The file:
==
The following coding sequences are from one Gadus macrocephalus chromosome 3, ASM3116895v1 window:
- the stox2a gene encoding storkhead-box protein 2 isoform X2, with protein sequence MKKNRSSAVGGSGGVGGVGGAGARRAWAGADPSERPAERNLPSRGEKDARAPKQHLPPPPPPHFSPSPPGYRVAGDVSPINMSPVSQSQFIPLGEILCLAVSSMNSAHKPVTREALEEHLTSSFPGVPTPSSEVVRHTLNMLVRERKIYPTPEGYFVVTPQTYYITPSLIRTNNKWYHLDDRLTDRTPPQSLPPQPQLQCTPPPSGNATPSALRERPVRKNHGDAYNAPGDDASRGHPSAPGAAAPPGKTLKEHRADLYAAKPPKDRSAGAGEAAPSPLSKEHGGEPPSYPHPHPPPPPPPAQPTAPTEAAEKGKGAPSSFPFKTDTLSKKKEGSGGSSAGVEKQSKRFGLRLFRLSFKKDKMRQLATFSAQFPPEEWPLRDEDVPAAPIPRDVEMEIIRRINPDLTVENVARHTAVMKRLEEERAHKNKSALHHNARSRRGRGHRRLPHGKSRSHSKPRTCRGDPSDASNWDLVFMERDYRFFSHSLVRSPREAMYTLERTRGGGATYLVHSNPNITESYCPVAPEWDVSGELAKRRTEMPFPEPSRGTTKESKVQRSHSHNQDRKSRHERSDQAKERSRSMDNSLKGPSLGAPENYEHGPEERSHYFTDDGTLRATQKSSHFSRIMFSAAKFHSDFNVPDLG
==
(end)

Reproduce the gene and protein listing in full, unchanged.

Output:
The following coding sequences are from one Gadus macrocephalus chromosome 3, ASM3116895v1 window:
- the stox2a gene encoding storkhead-box protein 2 isoform X2, with protein sequence MKKNRSSAVGGSGGVGGVGGAGARRAWAGADPSERPAERNLPSRGEKDARAPKQHLPPPPPPHFSPSPPGYRVAGDVSPINMSPVSQSQFIPLGEILCLAVSSMNSAHKPVTREALEEHLTSSFPGVPTPSSEVVRHTLNMLVRERKIYPTPEGYFVVTPQTYYITPSLIRTNNKWYHLDDRLTDRTPPQSLPPQPQLQCTPPPSGNATPSALRERPVRKNHGDAYNAPGDDASRGHPSAPGAAAPPGKTLKEHRADLYAAKPPKDRSAGAGEAAPSPLSKEHGGEPPSYPHPHPPPPPPPAQPTAPTEAAEKGKGAPSSFPFKTDTLSKKKEGSGGSSAGVEKQSKRFGLRLFRLSFKKDKMRQLATFSAQFPPEEWPLRDEDVPAAPIPRDVEMEIIRRINPDLTVENVARHTAVMKRLEEERAHKNKSALHHNARSRRGRGHRRLPHGKSRSHSKPRTCRGDPSDASNWDLVFMERDYRFFSHSLVRSPREAMYTLERTRGGGATYLVHSNPNITESYCPVAPEWDVSGELAKRRTEMPFPEPSRGTTKESKVQRSHSHNQDRKSRHERSDQAKERSRSMDNSLKGPSLGAPENYEHGPEERSHYFTDDGTLRATQKSSHFSRIMFSAAKFHSDFNVPDLG